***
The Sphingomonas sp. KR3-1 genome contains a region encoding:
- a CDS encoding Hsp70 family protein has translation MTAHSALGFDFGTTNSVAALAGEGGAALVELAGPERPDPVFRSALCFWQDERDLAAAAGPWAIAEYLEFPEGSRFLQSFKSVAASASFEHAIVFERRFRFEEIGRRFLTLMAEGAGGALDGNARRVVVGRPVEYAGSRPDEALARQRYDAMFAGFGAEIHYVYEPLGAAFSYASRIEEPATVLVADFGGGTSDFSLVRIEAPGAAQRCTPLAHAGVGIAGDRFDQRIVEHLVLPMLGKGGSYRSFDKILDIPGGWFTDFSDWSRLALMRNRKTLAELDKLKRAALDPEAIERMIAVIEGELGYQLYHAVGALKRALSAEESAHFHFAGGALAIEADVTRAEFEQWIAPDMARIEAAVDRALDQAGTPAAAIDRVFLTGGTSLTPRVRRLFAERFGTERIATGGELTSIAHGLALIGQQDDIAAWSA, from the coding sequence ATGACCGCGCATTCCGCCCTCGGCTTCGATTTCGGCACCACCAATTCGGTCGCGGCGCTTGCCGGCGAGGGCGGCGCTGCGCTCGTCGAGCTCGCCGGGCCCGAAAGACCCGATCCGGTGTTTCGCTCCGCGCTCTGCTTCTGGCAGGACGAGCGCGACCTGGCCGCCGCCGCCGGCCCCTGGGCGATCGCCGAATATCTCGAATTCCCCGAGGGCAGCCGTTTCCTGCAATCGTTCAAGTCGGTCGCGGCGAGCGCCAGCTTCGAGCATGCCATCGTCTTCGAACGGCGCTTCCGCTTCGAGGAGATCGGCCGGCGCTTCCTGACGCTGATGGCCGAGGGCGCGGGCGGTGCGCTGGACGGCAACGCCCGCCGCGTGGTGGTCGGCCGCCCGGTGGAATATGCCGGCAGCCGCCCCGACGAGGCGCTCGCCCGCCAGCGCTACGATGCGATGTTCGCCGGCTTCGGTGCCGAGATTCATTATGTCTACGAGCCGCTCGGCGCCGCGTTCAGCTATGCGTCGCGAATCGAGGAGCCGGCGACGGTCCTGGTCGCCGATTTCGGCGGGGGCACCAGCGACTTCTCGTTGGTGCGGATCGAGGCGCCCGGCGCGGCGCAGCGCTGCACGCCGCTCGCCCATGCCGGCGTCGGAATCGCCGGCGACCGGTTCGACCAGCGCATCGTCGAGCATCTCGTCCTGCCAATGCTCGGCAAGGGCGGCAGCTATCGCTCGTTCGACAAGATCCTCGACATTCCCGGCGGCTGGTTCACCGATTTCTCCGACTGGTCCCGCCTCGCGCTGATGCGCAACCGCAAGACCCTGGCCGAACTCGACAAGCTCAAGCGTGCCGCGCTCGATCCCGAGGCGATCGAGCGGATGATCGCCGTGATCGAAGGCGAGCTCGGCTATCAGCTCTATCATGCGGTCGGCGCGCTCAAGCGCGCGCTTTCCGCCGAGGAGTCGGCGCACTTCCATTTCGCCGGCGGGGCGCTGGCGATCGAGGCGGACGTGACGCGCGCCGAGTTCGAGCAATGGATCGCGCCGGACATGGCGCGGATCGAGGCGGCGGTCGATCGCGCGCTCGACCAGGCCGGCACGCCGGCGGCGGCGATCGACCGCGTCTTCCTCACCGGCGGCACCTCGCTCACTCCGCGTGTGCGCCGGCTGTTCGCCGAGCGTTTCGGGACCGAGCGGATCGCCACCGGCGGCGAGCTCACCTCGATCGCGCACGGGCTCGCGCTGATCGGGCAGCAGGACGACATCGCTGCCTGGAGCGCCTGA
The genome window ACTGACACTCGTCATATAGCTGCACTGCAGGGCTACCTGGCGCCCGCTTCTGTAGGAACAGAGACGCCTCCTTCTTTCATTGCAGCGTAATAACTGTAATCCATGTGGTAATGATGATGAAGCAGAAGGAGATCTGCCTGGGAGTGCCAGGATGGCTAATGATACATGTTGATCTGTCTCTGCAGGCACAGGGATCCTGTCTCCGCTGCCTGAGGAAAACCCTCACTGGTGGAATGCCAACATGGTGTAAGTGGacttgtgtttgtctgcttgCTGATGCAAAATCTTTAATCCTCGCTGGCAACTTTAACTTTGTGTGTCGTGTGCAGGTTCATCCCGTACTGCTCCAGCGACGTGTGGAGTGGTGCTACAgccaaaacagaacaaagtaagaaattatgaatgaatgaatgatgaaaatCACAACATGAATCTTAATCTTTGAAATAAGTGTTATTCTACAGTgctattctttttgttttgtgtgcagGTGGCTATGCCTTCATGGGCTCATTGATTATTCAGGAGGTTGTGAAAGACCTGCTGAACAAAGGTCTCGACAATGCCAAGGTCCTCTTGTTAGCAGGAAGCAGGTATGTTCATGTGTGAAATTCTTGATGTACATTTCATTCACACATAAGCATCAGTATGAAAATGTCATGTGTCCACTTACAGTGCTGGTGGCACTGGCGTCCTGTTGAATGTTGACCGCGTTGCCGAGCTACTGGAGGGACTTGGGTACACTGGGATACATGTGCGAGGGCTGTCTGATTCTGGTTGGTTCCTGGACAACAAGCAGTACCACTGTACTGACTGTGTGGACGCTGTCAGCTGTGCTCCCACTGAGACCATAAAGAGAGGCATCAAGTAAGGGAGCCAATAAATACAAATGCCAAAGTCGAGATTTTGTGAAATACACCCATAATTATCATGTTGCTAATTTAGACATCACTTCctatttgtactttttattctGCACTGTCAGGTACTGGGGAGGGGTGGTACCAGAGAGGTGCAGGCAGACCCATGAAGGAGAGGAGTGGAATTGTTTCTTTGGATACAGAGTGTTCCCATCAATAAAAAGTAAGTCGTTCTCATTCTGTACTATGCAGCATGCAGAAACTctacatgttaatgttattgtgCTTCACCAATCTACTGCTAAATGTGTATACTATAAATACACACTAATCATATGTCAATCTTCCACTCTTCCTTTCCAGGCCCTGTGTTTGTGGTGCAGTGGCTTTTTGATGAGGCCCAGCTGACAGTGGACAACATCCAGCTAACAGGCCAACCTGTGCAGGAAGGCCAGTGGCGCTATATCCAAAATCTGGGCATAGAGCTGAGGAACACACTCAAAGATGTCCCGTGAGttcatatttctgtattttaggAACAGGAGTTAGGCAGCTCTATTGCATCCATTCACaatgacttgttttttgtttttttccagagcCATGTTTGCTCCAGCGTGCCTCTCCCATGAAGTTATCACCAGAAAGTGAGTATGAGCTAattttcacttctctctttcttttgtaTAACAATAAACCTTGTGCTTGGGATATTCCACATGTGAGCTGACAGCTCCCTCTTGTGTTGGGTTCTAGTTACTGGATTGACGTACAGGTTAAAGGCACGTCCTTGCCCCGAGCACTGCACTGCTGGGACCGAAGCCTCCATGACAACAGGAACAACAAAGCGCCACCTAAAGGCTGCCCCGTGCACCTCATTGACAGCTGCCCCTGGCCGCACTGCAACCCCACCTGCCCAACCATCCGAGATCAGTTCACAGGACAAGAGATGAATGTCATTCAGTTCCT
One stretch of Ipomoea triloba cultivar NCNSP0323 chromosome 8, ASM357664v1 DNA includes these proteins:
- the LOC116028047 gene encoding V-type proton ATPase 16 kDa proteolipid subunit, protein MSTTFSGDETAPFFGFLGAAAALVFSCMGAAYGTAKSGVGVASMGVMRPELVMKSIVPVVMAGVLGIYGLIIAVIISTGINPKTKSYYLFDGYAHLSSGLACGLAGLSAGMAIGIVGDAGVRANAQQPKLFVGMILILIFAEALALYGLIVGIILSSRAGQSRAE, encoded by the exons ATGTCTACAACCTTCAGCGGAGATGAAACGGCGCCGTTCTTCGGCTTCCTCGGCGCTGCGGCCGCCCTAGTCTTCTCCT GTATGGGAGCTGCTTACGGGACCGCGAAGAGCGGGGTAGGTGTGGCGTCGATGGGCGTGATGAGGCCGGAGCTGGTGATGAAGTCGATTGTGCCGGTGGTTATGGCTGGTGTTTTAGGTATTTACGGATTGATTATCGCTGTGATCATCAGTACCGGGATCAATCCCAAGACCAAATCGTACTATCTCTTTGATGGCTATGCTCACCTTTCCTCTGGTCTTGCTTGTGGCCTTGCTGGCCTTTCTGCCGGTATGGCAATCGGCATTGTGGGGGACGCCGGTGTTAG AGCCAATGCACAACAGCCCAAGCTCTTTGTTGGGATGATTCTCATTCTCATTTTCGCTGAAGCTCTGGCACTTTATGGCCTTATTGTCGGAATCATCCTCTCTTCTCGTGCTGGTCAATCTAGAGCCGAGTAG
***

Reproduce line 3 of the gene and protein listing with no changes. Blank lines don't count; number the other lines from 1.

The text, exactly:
The genome window ACTGACACTCGTCATATAGCTGCACTGCAGGGCTACCTGGCGCCCGCTTCTGTAGGAACAGAGACGCCTCCTTCTTTCATTGCAGCGTAATAACTGTAATCCATGTGGTAATGATGATGAAGCAGAAGGAGATCTGCCTGGGAGTGCCAGGATGGCTAATGATACATGTTGATCTGTCTCTGCAGGCACAGGGATCCTGTCTCCGCTGCCTGAGGAAAACCCTCACTGGTGGAATGCCAACATGGTGTAAGTGGacttgtgtttgtctgcttgCTGATGCAAAATCTTTAATCCTCGCTGGCAACTTTAACTTTGTGTGTCGTGTGCAGGTTCATCCCGTACTGCTCCAGCGACGTGTGGAGTGGTGCTACAgccaaaacagaacaaagtaagaaattatgaatgaatgaatgatgaaaatCACAACATGAATCTTAATCTTTGAAATAAGTGTTATTCTACAGTgctattctttttgttttgtgtgcagGTGGCTATGCCTTCATGGGCTCATTGATTATTCAGGAGGTTGTGAAAGACCTGCTGAACAAAGGTCTCGACAATGCCAAGGTCCTCTTGTTAGCAGGAAGCAGGTATGTTCATGTGTGAAATTCTTGATGTACATTTCATTCACACATAAGCATCAGTATGAAAATGTCATGTGTCCACTTACAGTGCTGGTGGCACTGGCGTCCTGTTGAATGTTGACCGCGTTGCCGAGCTACTGGAGGGACTTGGGTACACTGGGATACATGTGCGAGGGCTGTCTGATTCTGGTTGGTTCCTGGACAACAAGCAGTACCACTGTACTGACTGTGTGGACGCTGTCAGCTGTGCTCCCACTGAGACCATAAAGAGAGGCATCAAGTAAGGGAGCCAATAAATACAAATGCCAAAGTCGAGATTTTGTGAAATACACCCATAATTATCATGTTGCTAATTTAGACATCACTTCctatttgtactttttattctGCACTGTCAGGTACTGGGGAGGGGTGGTACCAGAGAGGTGCAGGCAGACCCATGAAGGAGAGGAGTGGAATTGTTTCTTTGGATACAGAGTGTTCCCATCAATAAAAAGTAAGTCGTTCTCATTCTGTACTATGCAGCATGCAGAAACTctacatgttaatgttattgtgCTTCACCAATCTACTGCTAAATGTGTATACTATAAATACACACTAATCATATGTCAATCTTCCACTCTTCCTTTCCAGGCCCTGTGTTTGTGGTGCAGTGGCTTTTTGATGAGGCCCAGCTGACAGTGGACAACATCCAGCTAACAGGCCAACCTGTGCAGGAAGGCCAGTGGCGCTATATCCAAAATCTGGGCATAGAGCTGAGGAACACACTCAAAGATGTCCCGTGAGttcatatttctgtattttaggAACAGGAGTTAGGCAGCTCTATTGCATCCATTCACaatgacttgttttttgtttttttccagagcCATGTTTGCTCCAGCGTGCCTCTCCCATGAAGTTATCACCAGAAAGTGAGTATGAGCTAattttcacttctctctttcttttgtaTAACAATAAACCTTGTGCTTGGGATATTCCACATGTGAGCTGACAGCTCCCTCTTGTGTTGGGTTCTAGTTACTGGATTGACGTACAGGTTAAAGGCACGTCCTTGCCCCGAGCACTGCACTGCTGGGACCGAAGCCTCCATGACAACAGGAACAACAAAGCGCCACCTAAAGGCTGCCCCGTGCACCTCATTGACAGCTGCCCCTGGCCGCACTGCAACCCCACCTGCCCAACCATCCGAGATCAGTTCACAGGACAAGAGATGAATGTCATTCAGTTCCT